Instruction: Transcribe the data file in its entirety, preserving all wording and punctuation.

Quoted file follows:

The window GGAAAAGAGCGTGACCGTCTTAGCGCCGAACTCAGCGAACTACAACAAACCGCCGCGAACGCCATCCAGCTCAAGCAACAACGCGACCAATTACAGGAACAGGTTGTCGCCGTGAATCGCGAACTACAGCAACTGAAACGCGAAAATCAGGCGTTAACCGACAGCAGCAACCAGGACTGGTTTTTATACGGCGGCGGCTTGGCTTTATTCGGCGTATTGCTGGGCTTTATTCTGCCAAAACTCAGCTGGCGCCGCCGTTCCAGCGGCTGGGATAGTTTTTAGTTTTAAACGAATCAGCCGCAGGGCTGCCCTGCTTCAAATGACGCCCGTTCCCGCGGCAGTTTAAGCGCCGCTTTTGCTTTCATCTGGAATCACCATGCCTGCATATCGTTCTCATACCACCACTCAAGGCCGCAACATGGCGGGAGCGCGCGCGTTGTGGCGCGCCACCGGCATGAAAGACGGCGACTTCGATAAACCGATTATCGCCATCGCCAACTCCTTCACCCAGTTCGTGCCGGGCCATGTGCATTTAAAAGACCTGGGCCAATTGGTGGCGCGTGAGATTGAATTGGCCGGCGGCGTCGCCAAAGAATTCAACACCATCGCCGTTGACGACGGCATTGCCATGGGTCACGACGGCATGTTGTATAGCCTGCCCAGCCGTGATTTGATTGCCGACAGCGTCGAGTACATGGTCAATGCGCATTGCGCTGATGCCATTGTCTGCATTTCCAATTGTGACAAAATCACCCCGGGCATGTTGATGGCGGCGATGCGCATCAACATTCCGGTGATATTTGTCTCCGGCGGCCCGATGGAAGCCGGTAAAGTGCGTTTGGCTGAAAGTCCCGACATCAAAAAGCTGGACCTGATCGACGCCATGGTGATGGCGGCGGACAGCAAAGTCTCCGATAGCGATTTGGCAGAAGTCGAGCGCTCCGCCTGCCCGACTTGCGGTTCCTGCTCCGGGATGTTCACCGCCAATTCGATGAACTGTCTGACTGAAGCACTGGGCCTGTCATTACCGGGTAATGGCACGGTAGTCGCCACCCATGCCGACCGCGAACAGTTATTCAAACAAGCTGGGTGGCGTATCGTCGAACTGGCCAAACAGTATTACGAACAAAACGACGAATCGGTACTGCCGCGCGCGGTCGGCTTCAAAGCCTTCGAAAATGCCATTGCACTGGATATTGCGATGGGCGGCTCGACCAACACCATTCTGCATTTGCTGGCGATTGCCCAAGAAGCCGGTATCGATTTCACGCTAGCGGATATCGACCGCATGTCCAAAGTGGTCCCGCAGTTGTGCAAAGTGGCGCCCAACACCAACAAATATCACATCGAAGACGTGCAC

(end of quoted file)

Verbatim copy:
The window GGAAAAGAGCGTGACCGTCTTAGCGCCGAACTCAGCGAACTACAACAAACCGCCGCGAACGCCATCCAGCTCAAGCAACAACGCGACCAATTACAGGAACAGGTTGTCGCCGTGAATCGCGAACTACAGCAACTGAAACGCGAAAATCAGGCGTTAACCGACAGCAGCAACCAGGACTGGTTTTTATACGGCGGCGGCTTGGCTTTATTCGGCGTATTGCTGGGCTTTATTCTGCCAAAACTCAGCTGGCGCCGCCGTTCCAGCGGCTGGGATAGTTTTTAGTTTTAAACGAATCAGCCGCAGGGCTGCCCTGCTTCAAATGACGCCCGTTCCCGCGGCAGTTTAAGCGCCGCTTTTGCTTTCATCTGGAATCACCATGCCTGCATATCGTTCTCATACCACCACTCAAGGCCGCAACATGGCGGGAGCGCGCGCGTTGTGGCGCGCCACCGGCATGAAAGACGGCGACTTCGATAAACCGATTATCGCCATCGCCAACTCCTTCACCCAGTTCGTGCCGGGCCATGTGCATTTAAAAGACCTGGGCCAATTGGTGGCGCGTGAGATTGAATTGGCCGGCGGCGTCGCCAAAGAATTCAACACCATCGCCGTTGACGACGGCATTGCCATGGGTCACGACGGCATGTTGTATAGCCTGCCCAGCCGTGATTTGATTGCCGACAGCGTCGAGTACATGGTCAATGCGCATTGCGCTGATGCCATTGTCTGCATTTCCAATTGTGACAAAATCACCCCGGGCATGTTGATGGCGGCGATGCGCATCAACATTCCGGTGATATTTGTCTCCGGCGGCCCGATGGAAGCCGGTAAAGTGCGTTTGGCTGAAAGTCCCGACATCAAAAAGCTGGACCTGATCGACGCCATGGTGATGGCGGCGGACAGCAAAGTCTCCGATAGCGATTTGGCAGAAGTCGAGCGCTCCGCCTGCCCGACTTGCGGTTCCTGCTCCGGGATGTTCACCGCCAATTCGATGAACTGTCTGACTGAAGCACTGGGCCTGTCATTACCGGGTAATGGCACGGTAGTCGCCACCCATGCCGACCGCGAACAGTTATTCAAACAAGCTGGGTGGCGTATCGTCGAACTGGCCAAACAGTATTACGAACAAAACGACGAATCGGTACTGCCGCGCGCGGTCGGCTTCAAAGCCTTCGAAAATGCCATTGCACTGGATATTGCGATGGGCGGCTCGACCAACACCATTCTGCATTTGCTGGCGATTGCCCAAGAAGCCGGTATCGATTTCACGCTAGCGGATATCGACCGCATGTCCAAAGTGGTCCCGCAGTTGTGCAAAGTGGCGCCCAACACCAACAAATATCACATCGAAGACGTGCAC